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Rookie Jake Guentzel continued to dominate the Stanley Cup Final spotlight as he scored two goals— including the game winner— en route to a 4-1 victory for the Pittsburgh Penguins in Game 2 of the 2017 Stanley Cup Final. Nashville Predators goaltender, Pekka Rinne, continued to live in the midst of a nightmare at PPG Paints Arena on Wednesday night and was chased in the 3rd period.

Penguins goaltender, Matthew Murray, made 37 saves on 38 shots faced for a .974 SV% in the win, while Rinne surrendered four goals on 25 shots against (21 saves) for an .840 SV% in 43:28 played. Juuse Saros made 2 saves on 2 shots faced in the remaining 16:32 of regulation for Nashville.

Continuing the recent string of lackluster officiating and dumb penalties, Craig Smith earned the first penalty of the night for cross checking Ian Cole, but Pittsburgh wasn’t able to convert on the man advantage.

Matt Irwin got away with a non-call shortly thereafter, when he delivered a hit from behind to the numbers of Pittsburgh’s Matt Cullen. The nastiness exchanged in that hit would reverberate throughout the rest of the game.

Chris Kunitz cross checked P.K. Subban in the head while Evgeni Malkin earned a minor penalty for tripping Subban’s defensive partner, Mattias Ekholm, with 10:24 to go in the 1st period. Nashville failed to convert on their short-lived 5-on-3 power play, thanks to captain, Mike Fisher’s interference infraction against Cole less than a minute into the two-man advantage.

The Penguins were not successful on their short power play.

Almost 13 minutes into the 1st period, Pontus Aberg (2) skated in on a breakaway, dragged Murray out of position and fired the puck top shelf to give the Predators a 1-0 lead. Viktor Arvidsson (9) and Fisher (3) had the assists on what became Nashville’s only goal of the game.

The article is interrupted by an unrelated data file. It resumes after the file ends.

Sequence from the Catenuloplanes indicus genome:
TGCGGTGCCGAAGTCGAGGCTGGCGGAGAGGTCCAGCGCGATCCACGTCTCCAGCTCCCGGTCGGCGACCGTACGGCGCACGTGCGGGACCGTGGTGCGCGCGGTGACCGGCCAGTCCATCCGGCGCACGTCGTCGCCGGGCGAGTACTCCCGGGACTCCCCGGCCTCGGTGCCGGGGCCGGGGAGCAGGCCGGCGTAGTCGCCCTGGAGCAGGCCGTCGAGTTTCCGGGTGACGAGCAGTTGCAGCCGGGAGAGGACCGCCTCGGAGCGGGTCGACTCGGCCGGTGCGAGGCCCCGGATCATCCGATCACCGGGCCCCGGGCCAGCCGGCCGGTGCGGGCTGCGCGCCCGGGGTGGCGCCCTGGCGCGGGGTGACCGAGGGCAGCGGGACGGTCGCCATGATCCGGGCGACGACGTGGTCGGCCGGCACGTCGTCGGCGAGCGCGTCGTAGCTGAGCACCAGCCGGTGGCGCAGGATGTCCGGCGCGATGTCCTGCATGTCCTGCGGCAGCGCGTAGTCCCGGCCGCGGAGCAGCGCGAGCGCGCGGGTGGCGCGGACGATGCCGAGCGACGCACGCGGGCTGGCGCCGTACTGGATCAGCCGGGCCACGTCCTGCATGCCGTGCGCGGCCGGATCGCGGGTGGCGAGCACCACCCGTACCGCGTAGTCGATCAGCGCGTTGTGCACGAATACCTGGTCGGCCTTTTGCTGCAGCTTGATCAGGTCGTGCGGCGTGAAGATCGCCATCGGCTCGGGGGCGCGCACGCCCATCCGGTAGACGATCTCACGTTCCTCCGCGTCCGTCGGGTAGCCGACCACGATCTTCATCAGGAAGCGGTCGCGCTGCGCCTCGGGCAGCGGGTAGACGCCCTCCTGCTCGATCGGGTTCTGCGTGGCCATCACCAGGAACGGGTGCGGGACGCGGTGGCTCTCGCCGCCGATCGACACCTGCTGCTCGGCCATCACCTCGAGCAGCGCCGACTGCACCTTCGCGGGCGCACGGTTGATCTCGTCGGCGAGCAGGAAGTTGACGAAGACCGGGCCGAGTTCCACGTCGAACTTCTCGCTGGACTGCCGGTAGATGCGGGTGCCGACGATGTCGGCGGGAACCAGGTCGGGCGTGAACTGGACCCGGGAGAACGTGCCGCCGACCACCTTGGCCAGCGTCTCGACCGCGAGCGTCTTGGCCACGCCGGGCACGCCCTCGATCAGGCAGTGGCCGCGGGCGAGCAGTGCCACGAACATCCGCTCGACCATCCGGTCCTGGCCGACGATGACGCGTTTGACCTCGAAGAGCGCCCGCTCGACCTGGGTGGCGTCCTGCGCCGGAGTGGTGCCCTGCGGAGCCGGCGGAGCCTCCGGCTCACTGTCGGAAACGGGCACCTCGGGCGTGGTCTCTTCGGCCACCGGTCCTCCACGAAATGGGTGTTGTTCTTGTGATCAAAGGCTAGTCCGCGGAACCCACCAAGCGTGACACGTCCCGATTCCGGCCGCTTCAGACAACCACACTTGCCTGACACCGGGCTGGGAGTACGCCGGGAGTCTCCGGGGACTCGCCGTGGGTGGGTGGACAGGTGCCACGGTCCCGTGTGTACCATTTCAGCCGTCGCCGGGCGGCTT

Roman Josi got a little carried away and promptly cross checked Conor Sheary a little over 90 seconds after Aberg scored.

In keeping with the theme of the night for Pittsburgh’s special teams, the Pens were unsuccessful on the ensuing power play, however, Guentzel (11) found the twine on a soft goal four seconds after the man advantage had expired. Sheary (5) and Kunitz (6) shared the assists on the goal that made it a 1-1 game heading into the first intermission.

Nashville led in shots on goal, 18-12, hits, 18-11, and won 74% of the faceoffs drawn in the first 20 minutes. Pittsburgh led in blocked shots, 6-3, takeaways, 2-1, and giveaways, 1-0 entering the first intermission.

The 2nd period was a long battle for puck possession and quality shots, but Murray and Rinne stood tall through 40 minutes of play.

With the score still tied, 1-1, entering the 3rd period, something was about to give, though nobody could’ve imagined the game unfolding the way it did for the Preds, considering their 32-19 shot advantage after two periods.

Just ten seconds into the 3rd period, Guentzel (12) scored his 2nd goal of the game. Bryan Rust (2) and Ron Hainsey (5) were credited with the assists on the goal that had made it 2-1 Pittsburgh. Guentzel’s two-goal night gave him 19 points this postseason— the most in NHL history among U.S. born rookies. Additionally, he is two goals shy of Dino Ciccarelli’s record of 14 goals as a rookie in one postseason set back in 1981 with the Minnesota North Stars.

Scott Wilson (3) made it a 3-1 game on a fluke goal at 3:13 of the 3rd period. Phil Kessel (13) and Cullen (7) had the primary and secondary assists.

Nearly 20 seconds later, Malkin (9) snapped a wrist shot past Rinne to make it 4-1 Penguins. Nashville head coach, Peter Laviolette, made the decision to pull Rinne in favor of Saros after Pittsburgh scored just their second goal in 19 seconds (and third of the 3rd period). The assists on Malkin’s goal went to Kunitz (7) and Cole (8).

For the remainder of regulation, Aberg picked up a slashing minor at 4:51 of the 3rd, Sidney Crosby was assessed an interference infraction at 9:20, Malkin and Subban fought 12:14 into the 3rd, Cody McLeod interfered with Trevor Daley with less than two minutes remaining in the game and Kunitz slashed Ekholm once more for good measure.

To summarize, a bunch of penalties were called, but neither the Penguins nor the Predators were able to capitalize on their special teams chances.

At the final horn, the Penguins had secured the 2-0 series lead with a 4-1 win on home ice. Nashville finished the night with more shots on goal (38-27), hits (41-35) and giveaways (4-3), while Pittsburgh led in blocked shots, 20-8.

The visiting Predators were 0/4 on the power play in Game 2, meanwhile the Penguins were a dismal 0/7 on the man advantage, Wednesday night.